Published: Mon, September 02, 2019
Global News | By Blake Casey

Hong Kong protesters target airport but planes are running

Hong Kong protesters target airport but planes are running

The latest clashes in Hong Kong on Saturday saw police fire tear gas and water cannons while pro-democracy protesters threw petrol bombs, plunging the Asian financial hub into its worst crisis in decades.

Monday's strike name comes with the town nonetheless recovering from a weekend of clashes that noticed not less than a dozen flights cancelled Sunday after protesters blocked routes to the airport.

Hong Kong protesters blockaded the city's global airport on Sunday, capping off a weekend of chaos that involved some of the most intense clashes yet seen in the city's almost three-month-old political crisis.

Also Sunday, about 200 people gathered at the British Consulate.

Undeterred by a police ban and the arrest of a handful of democracy activists on Friday, some protesters came prepared, gathering in small groups to hand out supplies like gas masks and helmets, igniting street-wide fires in Wai Chan.

Protesters also set up flaming barricades on the streets of Tung Chung, a new town not far from the global airport at Chek Lap Kok in northern Lantau Island.

"The police warn all protesters to stop their illegal acts and leave immediately", they said in a statement.

All transport links to and from the airport were cut off for hours, until a large contingent of riot police arrived and cleared roads leading to the city.

Protesters are demanding more democratic freedoms and for embattled Beijing-backed leader Carrie Lam to step down.

Images show police hitting people with batons and using pepper spray on a train in Hong Kong's underground metro.

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Other clips posted to social media showed multiple injured and bloodied protesters, including one in a wheelchair, and EMTs locked out of subway stations, begging cops to let them in.

The protesters were mostly peaceful, but a government statement said some threw objects at police and airport employees. The protests have frequently escalated into violence between police and activists, with injuries on both sides.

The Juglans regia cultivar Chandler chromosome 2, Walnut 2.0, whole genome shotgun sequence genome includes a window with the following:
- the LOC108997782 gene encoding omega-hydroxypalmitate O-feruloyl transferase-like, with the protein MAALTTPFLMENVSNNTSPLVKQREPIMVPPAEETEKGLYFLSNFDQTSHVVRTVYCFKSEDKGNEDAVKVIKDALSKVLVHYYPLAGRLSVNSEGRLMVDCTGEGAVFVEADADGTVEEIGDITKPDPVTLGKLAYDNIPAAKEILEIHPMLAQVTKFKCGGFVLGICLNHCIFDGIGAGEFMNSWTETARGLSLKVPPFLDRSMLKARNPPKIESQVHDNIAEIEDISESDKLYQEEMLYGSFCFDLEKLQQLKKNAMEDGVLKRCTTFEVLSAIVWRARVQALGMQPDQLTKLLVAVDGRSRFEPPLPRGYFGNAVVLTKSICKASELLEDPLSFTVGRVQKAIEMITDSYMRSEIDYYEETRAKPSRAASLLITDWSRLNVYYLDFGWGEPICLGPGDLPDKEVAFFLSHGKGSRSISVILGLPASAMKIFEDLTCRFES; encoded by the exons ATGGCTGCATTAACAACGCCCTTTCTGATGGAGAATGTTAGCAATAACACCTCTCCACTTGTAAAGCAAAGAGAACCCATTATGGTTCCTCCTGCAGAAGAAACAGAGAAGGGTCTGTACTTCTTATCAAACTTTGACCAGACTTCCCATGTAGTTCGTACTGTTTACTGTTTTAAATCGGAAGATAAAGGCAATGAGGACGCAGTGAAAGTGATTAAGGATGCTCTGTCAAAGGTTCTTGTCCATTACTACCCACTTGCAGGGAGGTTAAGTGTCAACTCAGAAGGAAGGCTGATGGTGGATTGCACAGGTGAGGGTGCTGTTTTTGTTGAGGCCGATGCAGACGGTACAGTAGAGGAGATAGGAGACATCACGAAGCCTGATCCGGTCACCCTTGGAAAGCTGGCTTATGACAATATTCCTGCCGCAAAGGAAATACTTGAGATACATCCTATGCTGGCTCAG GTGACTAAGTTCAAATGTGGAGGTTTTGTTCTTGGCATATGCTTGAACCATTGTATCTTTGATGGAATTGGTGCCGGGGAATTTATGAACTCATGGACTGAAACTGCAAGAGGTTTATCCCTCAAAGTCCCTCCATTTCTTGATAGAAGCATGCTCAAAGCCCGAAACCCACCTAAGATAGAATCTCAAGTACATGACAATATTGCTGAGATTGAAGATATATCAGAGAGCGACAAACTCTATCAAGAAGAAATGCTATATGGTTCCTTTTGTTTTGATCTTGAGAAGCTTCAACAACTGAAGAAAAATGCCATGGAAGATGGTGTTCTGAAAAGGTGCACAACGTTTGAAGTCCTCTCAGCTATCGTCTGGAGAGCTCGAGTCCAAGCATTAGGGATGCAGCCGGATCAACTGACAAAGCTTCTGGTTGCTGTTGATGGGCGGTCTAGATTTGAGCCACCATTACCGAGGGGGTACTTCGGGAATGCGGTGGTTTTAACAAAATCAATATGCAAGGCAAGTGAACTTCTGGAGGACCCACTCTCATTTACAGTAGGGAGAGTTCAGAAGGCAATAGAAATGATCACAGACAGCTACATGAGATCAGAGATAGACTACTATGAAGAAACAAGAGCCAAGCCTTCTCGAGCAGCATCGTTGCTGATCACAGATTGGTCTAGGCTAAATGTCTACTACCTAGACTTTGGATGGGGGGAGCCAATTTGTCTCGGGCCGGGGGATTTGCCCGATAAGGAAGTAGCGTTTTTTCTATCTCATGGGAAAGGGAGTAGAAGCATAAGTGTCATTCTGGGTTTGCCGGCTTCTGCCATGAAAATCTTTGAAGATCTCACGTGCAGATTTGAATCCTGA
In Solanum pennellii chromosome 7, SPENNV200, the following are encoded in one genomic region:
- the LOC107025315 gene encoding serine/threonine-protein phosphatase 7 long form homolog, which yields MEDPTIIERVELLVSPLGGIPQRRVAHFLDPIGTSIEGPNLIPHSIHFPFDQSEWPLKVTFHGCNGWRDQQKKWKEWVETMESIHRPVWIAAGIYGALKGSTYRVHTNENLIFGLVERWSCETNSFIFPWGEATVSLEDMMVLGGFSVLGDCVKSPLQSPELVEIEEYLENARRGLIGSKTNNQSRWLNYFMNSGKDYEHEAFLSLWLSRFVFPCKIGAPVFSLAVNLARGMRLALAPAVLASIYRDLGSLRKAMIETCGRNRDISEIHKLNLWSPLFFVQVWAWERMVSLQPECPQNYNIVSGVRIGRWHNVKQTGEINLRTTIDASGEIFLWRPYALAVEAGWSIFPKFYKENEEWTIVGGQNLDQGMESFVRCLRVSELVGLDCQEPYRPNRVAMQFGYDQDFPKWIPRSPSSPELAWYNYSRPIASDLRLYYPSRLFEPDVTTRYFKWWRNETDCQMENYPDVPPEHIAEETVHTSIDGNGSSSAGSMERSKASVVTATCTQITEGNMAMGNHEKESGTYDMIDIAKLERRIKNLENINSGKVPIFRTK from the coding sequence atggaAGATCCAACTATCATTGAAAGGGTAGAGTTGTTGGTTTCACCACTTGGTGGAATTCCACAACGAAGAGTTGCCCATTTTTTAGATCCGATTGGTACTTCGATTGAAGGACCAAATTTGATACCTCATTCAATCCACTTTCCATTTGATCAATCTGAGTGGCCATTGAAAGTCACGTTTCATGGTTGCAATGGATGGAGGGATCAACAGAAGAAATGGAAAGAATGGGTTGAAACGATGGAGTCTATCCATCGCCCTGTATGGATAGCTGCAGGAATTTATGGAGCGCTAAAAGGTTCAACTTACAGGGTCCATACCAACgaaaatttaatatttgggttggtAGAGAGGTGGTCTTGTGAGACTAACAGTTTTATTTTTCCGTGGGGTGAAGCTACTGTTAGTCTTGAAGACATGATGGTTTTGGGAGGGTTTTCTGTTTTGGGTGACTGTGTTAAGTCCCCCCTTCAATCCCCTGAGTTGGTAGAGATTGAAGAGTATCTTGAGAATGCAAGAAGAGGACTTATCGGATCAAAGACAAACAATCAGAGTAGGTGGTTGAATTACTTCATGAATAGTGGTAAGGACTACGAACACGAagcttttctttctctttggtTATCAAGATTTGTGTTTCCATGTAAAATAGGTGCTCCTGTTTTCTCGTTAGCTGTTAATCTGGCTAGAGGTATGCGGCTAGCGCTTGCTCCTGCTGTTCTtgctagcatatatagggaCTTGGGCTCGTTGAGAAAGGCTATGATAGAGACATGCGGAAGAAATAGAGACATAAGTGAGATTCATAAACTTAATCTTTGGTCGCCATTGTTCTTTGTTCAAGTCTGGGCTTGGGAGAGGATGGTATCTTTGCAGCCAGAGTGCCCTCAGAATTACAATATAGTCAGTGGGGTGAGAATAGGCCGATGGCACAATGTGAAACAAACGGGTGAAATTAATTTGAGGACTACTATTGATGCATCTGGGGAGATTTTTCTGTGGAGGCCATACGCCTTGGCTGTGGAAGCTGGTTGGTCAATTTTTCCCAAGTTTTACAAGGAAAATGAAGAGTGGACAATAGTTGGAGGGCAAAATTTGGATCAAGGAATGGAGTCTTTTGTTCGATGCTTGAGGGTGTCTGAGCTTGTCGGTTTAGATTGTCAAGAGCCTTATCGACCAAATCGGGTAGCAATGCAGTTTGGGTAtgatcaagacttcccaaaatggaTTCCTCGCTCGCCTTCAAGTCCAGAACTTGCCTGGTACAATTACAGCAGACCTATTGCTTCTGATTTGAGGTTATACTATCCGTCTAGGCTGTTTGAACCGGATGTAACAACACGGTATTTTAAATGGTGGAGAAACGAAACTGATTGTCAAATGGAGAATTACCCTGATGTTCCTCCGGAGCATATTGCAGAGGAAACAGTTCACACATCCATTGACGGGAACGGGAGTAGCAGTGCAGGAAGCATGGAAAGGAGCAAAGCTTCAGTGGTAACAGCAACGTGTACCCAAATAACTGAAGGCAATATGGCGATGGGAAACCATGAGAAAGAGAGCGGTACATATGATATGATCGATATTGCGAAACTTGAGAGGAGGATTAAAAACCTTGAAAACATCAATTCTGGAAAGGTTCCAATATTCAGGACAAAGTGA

Airport authorities read an injunction to protesters from a loudspeaker at a main entrance, but they failed to deter protesters from leaving. Such unlawful police tactics continue to inflame rather than deescalate the situation.

Among scores arrested was an apparently American man who said in one of several viral videos that he has lived in Hong Kong for 24 years.

In March, one water cannon fired blue dye at protesters at Paris's Place de la République, virtually identical in appearance to the one used in Hong Kong.

Police had denied permission for a march to mark the fifth anniversary of a decision by China against fully democratic elections in Hong Kong, but protesters took to the streets anyway, as they have all summer.

The protesters were calling on the government to address their five demands - the complete withdrawal of the extradition bill, the withdrawal of "riot" charges laid against people who took part in protests on June 12, the establishment of an independent probe into events during the three months of protests, the release of all arrested protesters and the implementation of universal suffrage.

The MTR Corp., which runs subway and train services across Hong Kong, stopped services to and from Tung Chung Station, saying that anti-extradition protesters had vandalized ticket machines and smartcard readers, causing "large-scale damage". "It's hard to find someone who has the same political stance as you", she said.

"Violence directed at police on Saturday is no excuse for officers to go on the rampage elsewhere".

Hong Kong, a former British colony, was returned to China in 1997 under an agreement known as "one country, two systems", which allowed the city to retain a "high-degree of autonomy" for 50 years.

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